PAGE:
Top ten installation challenges

Camera placement

When planning camera placement during installation, many factors must be taken into account. As mentioned in Camera Selection, the surveillance objectives will determine what type of camera should be used, as well as how it should be positioned.

Getting a useful image involves much more than simply pointing the camera in the required direction. Lighting (and backlighting), angles, reflections, dead zones, and the zoom factor for PTZ cameras are all matters to consider. Sometimes, it’s actually easier to change the environment itself, for example by shading windows or moving objects to new locations.

Camera placement is also an important factor in deterring vandalism. By placing a camera out of reach on high walls or on the ceiling, many spur-of-the-moment attacks can be prevented. The downside may be that the angle of view is affected, which can be compensated for to some extent by selecting a different lens.

Camera purpose

The purpose of each camera should be clearly specified. If the aim is to get an overview of an area, to track the movement of people or objects, make sure that a camera suitable for the task is placed in a position that can achieve the objective.

If the intention is to identify persons or objects, the camera must be positioned or focused in such a way that it captures the required level of detail. Local police authorities may be able to provide guidelines on how best to position a camera.

Field of view

The fastest way to find the focal length of the lens required for a desired field of view is to use Axis online lens calculator.

The distance from the camera to the object

To calculate the distance from camera to subject, use Pythagorus’ Theorem: a² + b² = c²

Figure 9: Pythagorean Theorem: a² + b² = c²

Large area coverage with capture points

Although a single camera will provide an overall view of a scene, it might not provide enough detail to identify individuals. If this is one of the surveillance goals, then an additional camera can be included in the design (see below). Identification is now possible as a person enters the area.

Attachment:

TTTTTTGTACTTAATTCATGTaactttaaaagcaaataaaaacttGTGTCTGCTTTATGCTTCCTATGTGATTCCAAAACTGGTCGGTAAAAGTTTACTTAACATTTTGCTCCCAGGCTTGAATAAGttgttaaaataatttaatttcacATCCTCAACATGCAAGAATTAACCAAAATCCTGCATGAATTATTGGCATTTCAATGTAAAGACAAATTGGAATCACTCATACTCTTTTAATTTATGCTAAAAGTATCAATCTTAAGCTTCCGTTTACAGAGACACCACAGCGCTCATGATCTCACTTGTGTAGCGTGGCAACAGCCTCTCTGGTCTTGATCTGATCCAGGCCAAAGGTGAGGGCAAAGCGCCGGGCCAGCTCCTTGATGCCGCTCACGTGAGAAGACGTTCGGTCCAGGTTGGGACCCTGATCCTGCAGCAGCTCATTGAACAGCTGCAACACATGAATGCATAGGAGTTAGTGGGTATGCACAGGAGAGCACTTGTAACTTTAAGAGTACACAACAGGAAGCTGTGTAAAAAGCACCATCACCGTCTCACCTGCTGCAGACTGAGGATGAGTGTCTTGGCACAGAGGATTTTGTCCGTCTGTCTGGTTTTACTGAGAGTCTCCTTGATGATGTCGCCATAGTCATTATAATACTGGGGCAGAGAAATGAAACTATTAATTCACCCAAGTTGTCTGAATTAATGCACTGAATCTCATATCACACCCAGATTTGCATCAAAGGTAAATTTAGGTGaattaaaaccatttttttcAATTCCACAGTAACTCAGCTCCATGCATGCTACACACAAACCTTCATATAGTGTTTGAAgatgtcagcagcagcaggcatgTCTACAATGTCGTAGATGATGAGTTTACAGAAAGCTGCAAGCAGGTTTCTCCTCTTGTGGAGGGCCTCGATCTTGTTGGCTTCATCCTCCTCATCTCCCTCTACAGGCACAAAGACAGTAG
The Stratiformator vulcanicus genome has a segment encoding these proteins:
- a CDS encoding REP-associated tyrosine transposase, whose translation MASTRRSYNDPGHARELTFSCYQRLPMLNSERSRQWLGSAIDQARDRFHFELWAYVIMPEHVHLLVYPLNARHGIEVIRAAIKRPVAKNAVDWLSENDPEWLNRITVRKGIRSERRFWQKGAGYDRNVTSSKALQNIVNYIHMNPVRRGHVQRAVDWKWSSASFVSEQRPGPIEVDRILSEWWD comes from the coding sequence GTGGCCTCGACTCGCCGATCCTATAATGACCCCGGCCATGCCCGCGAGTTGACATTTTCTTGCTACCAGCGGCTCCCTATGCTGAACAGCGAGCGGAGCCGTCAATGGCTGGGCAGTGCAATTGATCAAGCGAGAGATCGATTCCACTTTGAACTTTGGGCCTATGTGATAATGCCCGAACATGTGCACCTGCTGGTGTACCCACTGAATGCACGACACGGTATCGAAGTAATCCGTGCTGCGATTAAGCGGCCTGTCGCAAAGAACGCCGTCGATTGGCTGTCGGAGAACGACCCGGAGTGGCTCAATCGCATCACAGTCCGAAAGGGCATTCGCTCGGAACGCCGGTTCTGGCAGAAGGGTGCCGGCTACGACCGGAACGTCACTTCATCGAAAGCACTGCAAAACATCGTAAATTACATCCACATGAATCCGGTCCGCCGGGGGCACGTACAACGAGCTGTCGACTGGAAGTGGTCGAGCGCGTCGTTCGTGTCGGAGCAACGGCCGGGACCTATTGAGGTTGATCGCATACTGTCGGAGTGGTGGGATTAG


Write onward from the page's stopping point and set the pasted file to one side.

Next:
Figure 10: A room covered by two cameras; one providing the overview and the other monitoring a capture point. 

Lighting considerations

Lighting considerations are crucial to successful camera placement. It is normally simple and cost-effective to add extra lighting to create the necessary conditions for getting good images, in both indoor and outdoor situations.

When mounting cameras outdoors, it is important to consider how the light will change during the day. It is also important to avoid direct sunlight, as this will blind the camera and possibly reduce the performance of the image sensor. If possible, position the camera so that the sun is behind it.

Avoid backlight

Backlight problems typically occur when attempting to capture an object in front of a window. Try repositioning the camera, or possibly block some of the light. If repositioning the camera is not an option, add some frontal lighting instead. Cameras with support for wide dynamic range are better at handling backlit scenarios.

Figure 11: Backlight can make it difficult to see a person’s face.

Direction of the sun

When mounting cameras outdoors, it is important to consider how the light will change during the day. Towards the end of the day, the camera in the red circle in Figure 12 would be facing the sun.
If the exterior of a building is to be monitored, the location can be more or less affected by direct sunlight. Place the camera where sunlight has the minimum impact.

Figure 12: Light changes direction over the course of a day.

Camera angles

The different ranges/zones of a camera are depicted in the figures below. The line closest to the camera in Figure 13 is where the maximum height is detectable. The yellow line illustrates the minimum required detectable height. The detection zone is in between these lines. These factors need to be addressed at the time of installation, to ensure proper camera coverage.

Figure 13:  The camera’s dead zones must be taken into consideration.

Field of view must be checked both horizontally and vertically. If using floor plans, remember that these will only give you a birds-eye view of the area. The side view must also be considered, to ensure the required coverage.

Figure 14: Check the field of view both horizontally and vertically.

Camera to object angle

When placing a cameras by a door or in a lobby, care should be taken to avoid placement at too high an angle. As seen here, the greater the angle, the more difficult it is to see facial features. In our example, an angle of 10-15° gives the best view for facial identification. On the other hand, placing a camera higher up puts it out of reach for vandals. It all comes back to the surveillance goals – is identification required or is an overview sufficient?

Figure 15: The greater the angle, the more difficult it is to see facial features.

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